Approximately 40 percent of advanced melanoma tumors -- the deadliest form of skin cancer, which can spread throughout the body -- are driven to grow by the presence of BRAF mutations. New drugs called BRAF inhibitors have shown unprecedented responses as a treatment for these types of tumors, rapidly shrinking them. However, BRAF-mutated tumors frequently show early resistance to treatment and respond only partially to BRAF inhibitors, leaving behind cancer cells that lead to eventual tumor regrowth.
Translational researchers from UCLA's Jonsson Comprehensive Cancer Center (JCCC) have published results of two back-to-back studies in the journal Cancer Discovery that provide critical insights into two key areas of how tumors resist BRAF inhibitors: the key cell-signaling pathways BRAF-mutant melanoma cells use to learn how to become resistant to inhibitor drugs, and how the limited focus of BRAF inhibitors allows melanoma cells to evolve and develop drug resistance. The studies were published online ahead of print on November 21, 2013.
Led by Dr. Roger Lo, JCCC member and associate professor and director of the melanoma clinic in dermatology, these two studies utilized patient biopsy samples to give researchers powerful information that can be translated directly into the clinic, specifically to improve the use of BRAF inhibitor drugs in combination with other potential drugs for melanoma patients.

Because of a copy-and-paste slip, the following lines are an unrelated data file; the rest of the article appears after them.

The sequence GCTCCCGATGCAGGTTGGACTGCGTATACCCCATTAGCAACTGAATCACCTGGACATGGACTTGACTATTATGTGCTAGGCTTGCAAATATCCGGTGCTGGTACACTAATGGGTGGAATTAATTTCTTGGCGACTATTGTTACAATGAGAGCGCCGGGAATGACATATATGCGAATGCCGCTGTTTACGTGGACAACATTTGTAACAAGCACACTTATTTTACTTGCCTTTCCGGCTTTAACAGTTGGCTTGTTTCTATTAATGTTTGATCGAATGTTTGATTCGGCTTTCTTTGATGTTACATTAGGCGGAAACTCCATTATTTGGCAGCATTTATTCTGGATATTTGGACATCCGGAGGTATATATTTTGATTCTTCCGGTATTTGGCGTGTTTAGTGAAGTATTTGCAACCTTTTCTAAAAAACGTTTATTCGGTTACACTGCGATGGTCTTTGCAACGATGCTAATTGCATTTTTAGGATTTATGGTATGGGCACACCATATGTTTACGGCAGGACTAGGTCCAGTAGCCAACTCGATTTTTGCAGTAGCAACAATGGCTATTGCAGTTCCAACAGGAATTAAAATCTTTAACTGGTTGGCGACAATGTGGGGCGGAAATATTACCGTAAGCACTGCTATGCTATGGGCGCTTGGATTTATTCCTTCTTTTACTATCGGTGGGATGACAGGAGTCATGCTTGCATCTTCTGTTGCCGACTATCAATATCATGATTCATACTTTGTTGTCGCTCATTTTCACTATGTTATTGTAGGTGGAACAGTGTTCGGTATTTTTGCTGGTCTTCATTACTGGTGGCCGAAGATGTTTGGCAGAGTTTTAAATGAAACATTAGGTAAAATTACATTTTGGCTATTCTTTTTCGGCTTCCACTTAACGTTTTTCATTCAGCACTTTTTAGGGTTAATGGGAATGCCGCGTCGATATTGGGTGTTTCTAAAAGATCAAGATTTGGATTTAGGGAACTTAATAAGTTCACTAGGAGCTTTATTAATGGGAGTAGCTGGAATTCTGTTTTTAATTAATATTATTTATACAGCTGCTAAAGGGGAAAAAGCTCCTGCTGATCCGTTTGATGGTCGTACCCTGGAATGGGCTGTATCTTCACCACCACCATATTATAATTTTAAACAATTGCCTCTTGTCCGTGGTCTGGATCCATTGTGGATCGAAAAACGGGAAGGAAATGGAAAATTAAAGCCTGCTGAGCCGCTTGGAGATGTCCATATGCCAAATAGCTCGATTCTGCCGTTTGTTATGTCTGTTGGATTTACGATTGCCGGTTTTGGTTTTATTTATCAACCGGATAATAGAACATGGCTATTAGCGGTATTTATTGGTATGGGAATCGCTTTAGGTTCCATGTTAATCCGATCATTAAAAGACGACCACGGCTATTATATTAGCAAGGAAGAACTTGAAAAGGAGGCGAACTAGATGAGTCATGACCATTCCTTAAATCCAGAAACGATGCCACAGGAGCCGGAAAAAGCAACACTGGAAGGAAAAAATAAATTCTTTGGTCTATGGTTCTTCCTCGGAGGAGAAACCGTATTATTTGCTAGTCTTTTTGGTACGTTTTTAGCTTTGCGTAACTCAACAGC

In the first study, Dr. Lo and colleagues discovered how tumor cells escaped the effects of BRAF inhibitors, based on the outgrowth of melanoma cells that had learned from different cell-signaling pathways how to become BRAF-inhibitor resistant. This work was based on the analysis of 100 biopsies from patients treated with BRAF inhibitors, and it highlights that BRAF inhibitor-resistant tumors use a variety of different signaling routes to learn resistance. Remarkably, a single patient could have more than one of these resistance routes.
As doctors learn what these mechanisms of tumor resistance are, they can combine inhibitor drugs that block multiple resistance routes and eventually make the tumors shrink for much longer, or go away completely.
"By helping us understand the core resistance pathways and tumor heterogeneity, fitness and mutational patterns that emerge under drug selection." Lo said. "This study lays a foundation for clinical trials to investigate the mechanisms of tumor progression in these melanoma patients."
The second study, also led by Lo, found that as soon as melanomas face BRAF inhibitors they are able to quickly turn on drug resistance pathways (a process called early adaptive resistance). Over time, these early adaptive resistance pathways are further fortified, allowing the tumor cells to break free of the BRAF inhibitor and resume growth. Therefore, early and late resistance processes are linked and the endgames can be quite similar although the means or mechanisms to these ends may be different. Discovering the common denominator or core melanoma escape pathways is an important conceptual advance when fighting BRAF inhibitor resistance.
"We now have a landscape view of how melanoma first adapts and then finds ways to overcome what is initially a very effective treatment" said Antoni Ribas, JCCC member and professor of medicine co-investigator in these articles. "We have already incorporated this knowledge to the testing of new combination treatments in patients to get us back ahead of melanoma and not allow it to escape."
The above post is reprinted from materials provided by University of California, Los Angeles (UCLA), Health Sciences. Note: Content may be edited for style and length.
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